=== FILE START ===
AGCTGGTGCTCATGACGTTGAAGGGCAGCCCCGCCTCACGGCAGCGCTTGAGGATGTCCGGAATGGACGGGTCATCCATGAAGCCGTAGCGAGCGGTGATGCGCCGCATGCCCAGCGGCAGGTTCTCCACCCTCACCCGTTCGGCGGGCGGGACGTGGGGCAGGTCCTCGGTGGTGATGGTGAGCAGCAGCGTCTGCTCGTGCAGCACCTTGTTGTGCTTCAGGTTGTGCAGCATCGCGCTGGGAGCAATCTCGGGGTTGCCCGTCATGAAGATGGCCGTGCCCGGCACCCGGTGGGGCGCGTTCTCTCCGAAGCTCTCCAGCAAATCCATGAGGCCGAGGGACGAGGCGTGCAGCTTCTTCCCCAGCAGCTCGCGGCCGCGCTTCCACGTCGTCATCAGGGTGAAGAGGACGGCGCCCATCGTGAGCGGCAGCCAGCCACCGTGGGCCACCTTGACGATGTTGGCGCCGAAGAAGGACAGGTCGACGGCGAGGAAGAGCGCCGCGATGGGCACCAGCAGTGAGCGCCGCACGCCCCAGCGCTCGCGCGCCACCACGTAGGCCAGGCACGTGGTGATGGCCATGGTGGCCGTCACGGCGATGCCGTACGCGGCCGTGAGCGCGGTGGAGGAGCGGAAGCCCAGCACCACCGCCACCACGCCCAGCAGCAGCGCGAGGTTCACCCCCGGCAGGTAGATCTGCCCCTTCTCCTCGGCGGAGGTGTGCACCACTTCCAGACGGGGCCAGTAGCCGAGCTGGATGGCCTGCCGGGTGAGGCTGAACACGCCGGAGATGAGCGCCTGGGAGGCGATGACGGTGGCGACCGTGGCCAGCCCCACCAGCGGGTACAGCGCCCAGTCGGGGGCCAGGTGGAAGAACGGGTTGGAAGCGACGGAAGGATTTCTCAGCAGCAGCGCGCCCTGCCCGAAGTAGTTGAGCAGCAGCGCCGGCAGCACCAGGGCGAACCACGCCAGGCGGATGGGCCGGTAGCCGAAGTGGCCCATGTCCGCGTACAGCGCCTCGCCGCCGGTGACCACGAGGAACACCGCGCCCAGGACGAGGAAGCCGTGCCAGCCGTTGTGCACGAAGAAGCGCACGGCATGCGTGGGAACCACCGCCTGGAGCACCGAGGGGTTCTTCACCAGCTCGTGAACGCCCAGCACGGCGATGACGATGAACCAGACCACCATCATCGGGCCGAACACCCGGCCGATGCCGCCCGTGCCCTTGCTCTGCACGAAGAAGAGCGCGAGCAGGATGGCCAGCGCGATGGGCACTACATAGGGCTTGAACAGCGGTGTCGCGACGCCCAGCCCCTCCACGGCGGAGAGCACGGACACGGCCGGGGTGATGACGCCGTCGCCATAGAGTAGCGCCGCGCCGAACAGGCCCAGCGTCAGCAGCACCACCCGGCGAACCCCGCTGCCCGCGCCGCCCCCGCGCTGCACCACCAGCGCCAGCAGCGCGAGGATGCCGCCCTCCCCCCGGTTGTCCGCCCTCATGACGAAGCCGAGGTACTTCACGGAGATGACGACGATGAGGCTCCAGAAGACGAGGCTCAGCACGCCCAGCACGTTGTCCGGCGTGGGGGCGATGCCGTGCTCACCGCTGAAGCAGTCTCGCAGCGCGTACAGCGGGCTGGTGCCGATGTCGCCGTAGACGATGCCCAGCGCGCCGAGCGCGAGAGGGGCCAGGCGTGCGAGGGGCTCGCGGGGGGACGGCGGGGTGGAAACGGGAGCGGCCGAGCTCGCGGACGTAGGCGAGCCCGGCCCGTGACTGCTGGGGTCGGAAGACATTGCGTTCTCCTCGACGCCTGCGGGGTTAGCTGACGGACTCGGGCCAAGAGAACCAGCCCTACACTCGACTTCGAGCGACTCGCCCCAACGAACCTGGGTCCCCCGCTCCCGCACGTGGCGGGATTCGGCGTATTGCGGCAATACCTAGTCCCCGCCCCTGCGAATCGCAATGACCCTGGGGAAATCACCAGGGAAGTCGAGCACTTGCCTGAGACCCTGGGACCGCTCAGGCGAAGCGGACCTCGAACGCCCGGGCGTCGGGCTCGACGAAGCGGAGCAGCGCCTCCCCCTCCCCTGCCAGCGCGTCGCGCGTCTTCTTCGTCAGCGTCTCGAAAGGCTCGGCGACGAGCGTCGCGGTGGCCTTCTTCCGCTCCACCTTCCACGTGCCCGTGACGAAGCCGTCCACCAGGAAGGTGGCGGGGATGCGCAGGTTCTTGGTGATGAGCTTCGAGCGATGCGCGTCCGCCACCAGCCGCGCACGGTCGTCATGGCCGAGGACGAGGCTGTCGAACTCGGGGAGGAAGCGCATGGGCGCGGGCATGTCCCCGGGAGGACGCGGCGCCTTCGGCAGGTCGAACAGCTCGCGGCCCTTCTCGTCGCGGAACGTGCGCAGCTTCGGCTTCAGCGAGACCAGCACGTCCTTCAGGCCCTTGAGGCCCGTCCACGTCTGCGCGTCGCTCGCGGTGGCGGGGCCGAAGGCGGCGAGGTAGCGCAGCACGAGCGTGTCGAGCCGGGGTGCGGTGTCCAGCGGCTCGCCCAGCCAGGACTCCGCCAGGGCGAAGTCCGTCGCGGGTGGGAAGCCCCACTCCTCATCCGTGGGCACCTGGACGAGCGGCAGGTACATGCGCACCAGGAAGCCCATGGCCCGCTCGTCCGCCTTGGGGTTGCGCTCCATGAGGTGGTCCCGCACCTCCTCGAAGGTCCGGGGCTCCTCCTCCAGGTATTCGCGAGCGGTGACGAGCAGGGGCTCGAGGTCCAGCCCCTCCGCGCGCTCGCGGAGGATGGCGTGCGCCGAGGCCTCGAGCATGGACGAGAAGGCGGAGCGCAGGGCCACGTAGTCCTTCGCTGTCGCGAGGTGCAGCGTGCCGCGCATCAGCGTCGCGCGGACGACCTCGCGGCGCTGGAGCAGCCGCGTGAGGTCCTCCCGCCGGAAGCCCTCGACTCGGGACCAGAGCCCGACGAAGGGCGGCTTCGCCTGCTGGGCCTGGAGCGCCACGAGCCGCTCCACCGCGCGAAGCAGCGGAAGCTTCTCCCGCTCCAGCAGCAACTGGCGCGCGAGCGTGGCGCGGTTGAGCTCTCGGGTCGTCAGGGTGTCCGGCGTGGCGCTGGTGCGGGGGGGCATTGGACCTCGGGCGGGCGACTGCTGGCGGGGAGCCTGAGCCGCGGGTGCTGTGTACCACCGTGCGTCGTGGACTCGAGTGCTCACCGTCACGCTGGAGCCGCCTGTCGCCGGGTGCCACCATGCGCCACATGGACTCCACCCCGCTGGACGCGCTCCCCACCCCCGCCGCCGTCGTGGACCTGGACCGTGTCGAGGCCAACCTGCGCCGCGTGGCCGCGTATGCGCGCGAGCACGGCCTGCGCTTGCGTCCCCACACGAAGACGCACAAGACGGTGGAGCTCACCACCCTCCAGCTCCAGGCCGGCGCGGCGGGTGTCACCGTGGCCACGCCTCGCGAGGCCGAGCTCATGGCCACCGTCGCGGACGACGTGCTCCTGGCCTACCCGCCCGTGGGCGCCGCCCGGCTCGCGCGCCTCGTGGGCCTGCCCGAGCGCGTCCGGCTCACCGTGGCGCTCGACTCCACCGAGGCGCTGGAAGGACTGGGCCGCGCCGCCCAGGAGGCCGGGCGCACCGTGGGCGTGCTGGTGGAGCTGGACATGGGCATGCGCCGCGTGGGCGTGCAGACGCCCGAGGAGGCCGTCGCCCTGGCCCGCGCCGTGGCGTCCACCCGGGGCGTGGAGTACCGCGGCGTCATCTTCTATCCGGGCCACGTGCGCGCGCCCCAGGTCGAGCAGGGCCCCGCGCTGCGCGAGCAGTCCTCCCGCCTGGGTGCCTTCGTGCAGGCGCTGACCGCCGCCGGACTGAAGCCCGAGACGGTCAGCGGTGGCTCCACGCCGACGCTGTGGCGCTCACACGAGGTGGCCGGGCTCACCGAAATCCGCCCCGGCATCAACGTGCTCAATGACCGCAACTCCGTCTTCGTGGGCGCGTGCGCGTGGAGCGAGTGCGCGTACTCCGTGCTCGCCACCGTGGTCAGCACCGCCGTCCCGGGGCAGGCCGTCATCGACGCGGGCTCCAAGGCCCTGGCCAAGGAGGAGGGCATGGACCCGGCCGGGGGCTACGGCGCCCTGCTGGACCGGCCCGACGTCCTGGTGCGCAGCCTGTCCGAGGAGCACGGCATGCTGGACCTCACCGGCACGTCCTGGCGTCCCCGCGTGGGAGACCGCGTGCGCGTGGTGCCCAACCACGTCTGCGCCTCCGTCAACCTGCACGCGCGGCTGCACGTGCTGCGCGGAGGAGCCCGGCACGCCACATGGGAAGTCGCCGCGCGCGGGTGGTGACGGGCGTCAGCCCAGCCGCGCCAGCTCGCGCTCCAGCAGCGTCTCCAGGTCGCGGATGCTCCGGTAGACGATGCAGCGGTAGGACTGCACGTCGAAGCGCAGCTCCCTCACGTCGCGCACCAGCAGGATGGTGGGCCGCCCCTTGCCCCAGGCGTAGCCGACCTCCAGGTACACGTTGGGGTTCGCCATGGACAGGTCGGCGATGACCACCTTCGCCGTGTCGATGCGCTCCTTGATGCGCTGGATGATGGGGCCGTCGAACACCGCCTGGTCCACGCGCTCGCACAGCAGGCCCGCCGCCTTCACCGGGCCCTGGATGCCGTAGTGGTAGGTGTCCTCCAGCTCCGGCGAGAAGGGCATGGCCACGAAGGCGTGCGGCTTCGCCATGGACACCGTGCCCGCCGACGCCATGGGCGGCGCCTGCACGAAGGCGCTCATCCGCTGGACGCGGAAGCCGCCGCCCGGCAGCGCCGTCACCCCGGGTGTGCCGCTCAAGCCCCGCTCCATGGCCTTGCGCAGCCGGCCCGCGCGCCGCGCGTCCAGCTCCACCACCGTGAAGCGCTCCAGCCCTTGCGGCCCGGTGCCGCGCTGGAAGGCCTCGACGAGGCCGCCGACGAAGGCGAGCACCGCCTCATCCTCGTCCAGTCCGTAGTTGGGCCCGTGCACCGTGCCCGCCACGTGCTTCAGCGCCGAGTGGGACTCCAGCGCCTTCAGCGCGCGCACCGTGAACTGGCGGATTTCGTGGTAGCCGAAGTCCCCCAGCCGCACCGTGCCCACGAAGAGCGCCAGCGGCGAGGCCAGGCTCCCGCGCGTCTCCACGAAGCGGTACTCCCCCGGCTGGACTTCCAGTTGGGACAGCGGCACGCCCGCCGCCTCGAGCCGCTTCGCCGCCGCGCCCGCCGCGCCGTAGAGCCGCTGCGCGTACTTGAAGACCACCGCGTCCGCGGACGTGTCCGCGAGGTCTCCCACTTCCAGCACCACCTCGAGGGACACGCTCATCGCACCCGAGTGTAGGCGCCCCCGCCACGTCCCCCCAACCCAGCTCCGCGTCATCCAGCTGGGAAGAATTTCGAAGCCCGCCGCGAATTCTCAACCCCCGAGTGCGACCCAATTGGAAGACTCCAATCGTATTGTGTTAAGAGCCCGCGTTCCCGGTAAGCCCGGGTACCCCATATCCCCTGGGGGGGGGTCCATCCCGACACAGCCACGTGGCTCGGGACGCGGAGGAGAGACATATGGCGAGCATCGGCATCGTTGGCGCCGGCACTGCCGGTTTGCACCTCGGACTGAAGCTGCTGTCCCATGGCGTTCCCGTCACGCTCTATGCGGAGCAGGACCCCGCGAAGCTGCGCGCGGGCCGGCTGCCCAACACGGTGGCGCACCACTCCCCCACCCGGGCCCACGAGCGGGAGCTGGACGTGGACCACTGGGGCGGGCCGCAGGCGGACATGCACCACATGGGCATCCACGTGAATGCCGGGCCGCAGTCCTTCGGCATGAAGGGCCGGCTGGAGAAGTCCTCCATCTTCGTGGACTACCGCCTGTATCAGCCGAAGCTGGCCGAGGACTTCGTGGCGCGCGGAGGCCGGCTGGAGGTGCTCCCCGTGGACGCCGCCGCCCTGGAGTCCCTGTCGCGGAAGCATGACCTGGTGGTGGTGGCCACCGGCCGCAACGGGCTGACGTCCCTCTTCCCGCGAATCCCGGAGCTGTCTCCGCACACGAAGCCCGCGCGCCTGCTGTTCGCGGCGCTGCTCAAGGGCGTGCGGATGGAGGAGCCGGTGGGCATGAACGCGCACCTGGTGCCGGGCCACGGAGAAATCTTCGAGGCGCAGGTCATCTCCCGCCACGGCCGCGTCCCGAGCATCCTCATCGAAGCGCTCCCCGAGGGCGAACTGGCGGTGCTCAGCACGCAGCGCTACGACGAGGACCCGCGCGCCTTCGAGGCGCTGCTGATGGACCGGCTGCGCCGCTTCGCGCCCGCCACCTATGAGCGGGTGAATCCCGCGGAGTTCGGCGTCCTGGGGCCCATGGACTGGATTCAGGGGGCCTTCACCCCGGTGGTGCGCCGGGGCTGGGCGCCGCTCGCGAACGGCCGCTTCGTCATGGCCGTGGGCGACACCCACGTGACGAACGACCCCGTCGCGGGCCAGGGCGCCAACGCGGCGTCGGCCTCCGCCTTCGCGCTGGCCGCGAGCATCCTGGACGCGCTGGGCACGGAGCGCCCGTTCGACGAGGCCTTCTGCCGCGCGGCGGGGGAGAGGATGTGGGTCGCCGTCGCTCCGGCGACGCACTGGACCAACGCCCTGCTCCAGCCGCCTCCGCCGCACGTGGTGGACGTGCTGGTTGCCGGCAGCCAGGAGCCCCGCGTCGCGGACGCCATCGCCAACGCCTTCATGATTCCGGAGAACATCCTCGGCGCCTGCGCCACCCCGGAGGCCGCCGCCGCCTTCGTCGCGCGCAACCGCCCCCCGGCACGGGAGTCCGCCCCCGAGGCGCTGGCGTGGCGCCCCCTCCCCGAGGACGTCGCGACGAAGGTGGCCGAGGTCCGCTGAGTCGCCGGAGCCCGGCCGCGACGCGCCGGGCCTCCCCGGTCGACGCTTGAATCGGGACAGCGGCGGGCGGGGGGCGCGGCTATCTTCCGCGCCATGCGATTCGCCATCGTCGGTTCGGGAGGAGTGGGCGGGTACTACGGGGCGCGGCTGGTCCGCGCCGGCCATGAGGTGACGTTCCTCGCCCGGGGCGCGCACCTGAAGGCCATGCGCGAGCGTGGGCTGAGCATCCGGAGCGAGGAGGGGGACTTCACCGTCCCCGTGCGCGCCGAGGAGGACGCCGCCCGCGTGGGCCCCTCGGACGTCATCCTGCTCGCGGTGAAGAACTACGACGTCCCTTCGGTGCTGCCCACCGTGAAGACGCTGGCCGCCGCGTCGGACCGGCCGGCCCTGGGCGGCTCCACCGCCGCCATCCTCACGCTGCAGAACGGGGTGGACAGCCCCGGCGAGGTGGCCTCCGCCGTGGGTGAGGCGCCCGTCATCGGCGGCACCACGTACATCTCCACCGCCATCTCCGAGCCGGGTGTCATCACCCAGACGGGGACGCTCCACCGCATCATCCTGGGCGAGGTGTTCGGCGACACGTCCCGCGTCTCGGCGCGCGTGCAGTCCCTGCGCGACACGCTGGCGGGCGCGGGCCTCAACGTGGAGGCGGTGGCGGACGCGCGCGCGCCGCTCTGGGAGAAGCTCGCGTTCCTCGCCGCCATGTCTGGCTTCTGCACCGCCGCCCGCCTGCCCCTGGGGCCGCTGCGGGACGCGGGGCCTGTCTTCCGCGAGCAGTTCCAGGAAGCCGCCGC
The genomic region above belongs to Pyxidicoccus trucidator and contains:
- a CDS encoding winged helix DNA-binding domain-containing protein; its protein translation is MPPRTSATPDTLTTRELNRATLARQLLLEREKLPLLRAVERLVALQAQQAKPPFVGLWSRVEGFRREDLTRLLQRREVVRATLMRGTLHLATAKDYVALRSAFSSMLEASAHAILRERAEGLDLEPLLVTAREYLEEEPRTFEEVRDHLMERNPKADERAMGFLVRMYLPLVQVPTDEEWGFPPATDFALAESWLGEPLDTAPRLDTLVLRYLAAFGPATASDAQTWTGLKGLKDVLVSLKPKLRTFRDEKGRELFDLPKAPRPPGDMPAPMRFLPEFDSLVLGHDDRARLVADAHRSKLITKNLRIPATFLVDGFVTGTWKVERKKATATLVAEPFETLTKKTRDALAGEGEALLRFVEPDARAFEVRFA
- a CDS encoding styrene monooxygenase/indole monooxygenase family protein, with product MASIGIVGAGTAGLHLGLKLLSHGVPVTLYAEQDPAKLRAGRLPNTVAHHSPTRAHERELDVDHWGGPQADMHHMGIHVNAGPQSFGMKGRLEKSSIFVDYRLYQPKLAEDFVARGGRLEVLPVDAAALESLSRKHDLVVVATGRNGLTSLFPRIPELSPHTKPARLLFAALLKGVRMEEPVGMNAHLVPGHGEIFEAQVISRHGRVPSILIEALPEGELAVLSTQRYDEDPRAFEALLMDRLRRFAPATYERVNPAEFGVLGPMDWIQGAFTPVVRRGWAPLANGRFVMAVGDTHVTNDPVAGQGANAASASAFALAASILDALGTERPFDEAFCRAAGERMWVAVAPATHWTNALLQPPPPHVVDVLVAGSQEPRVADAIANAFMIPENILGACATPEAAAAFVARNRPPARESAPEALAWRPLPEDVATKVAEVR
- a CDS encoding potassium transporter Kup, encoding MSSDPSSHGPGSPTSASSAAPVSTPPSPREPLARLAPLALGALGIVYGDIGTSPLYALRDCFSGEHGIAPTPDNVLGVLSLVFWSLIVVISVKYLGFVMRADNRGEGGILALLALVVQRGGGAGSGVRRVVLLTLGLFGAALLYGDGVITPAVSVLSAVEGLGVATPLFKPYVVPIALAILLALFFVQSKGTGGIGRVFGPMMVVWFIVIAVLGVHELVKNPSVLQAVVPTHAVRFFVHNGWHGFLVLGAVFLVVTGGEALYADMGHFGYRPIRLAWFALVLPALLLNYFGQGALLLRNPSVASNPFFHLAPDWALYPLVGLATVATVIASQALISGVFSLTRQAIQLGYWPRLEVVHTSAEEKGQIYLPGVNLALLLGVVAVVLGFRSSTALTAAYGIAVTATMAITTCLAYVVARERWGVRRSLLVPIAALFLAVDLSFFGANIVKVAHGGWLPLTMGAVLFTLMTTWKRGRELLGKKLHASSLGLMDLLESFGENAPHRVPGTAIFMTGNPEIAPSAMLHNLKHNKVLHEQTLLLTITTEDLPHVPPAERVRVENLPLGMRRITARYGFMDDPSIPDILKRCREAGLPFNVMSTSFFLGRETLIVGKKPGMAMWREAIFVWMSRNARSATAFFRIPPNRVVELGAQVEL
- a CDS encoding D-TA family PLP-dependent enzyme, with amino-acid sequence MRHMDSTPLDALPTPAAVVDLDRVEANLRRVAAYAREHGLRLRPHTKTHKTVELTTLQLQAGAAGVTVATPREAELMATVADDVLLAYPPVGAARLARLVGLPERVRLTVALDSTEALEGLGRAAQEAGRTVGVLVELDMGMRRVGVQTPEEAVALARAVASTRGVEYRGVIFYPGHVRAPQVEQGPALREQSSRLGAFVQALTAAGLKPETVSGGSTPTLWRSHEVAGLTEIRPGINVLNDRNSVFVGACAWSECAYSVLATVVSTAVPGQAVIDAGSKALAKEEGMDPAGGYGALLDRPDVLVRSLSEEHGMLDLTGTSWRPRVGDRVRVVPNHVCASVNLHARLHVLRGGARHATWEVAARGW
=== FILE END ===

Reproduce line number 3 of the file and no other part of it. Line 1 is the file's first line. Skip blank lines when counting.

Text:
- a CDS encoding winged helix DNA-binding domain-containing protein; its protein translation is MPPRTSATPDTLTTRELNRATLARQLLLEREKLPLLRAVERLVALQAQQAKPPFVGLWSRVEGFRREDLTRLLQRREVVRATLMRGTLHLATAKDYVALRSAFSSMLEASAHAILRERAEGLDLEPLLVTAREYLEEEPRTFEEVRDHLMERNPKADERAMGFLVRMYLPLVQVPTDEEWGFPPATDFALAESWLGEPLDTAPRLDTLVLRYLAAFGPATASDAQTWTGLKGLKDVLVSLKPKLRTFRDEKGRELFDLPKAPRPPGDMPAPMRFLPEFDSLVLGHDDRARLVADAHRSKLITKNLRIPATFLVDGFVTGTWKVERKKATATLVAEPFETLTKKTRDALAGEGEALLRFVEPDARAFEVRFA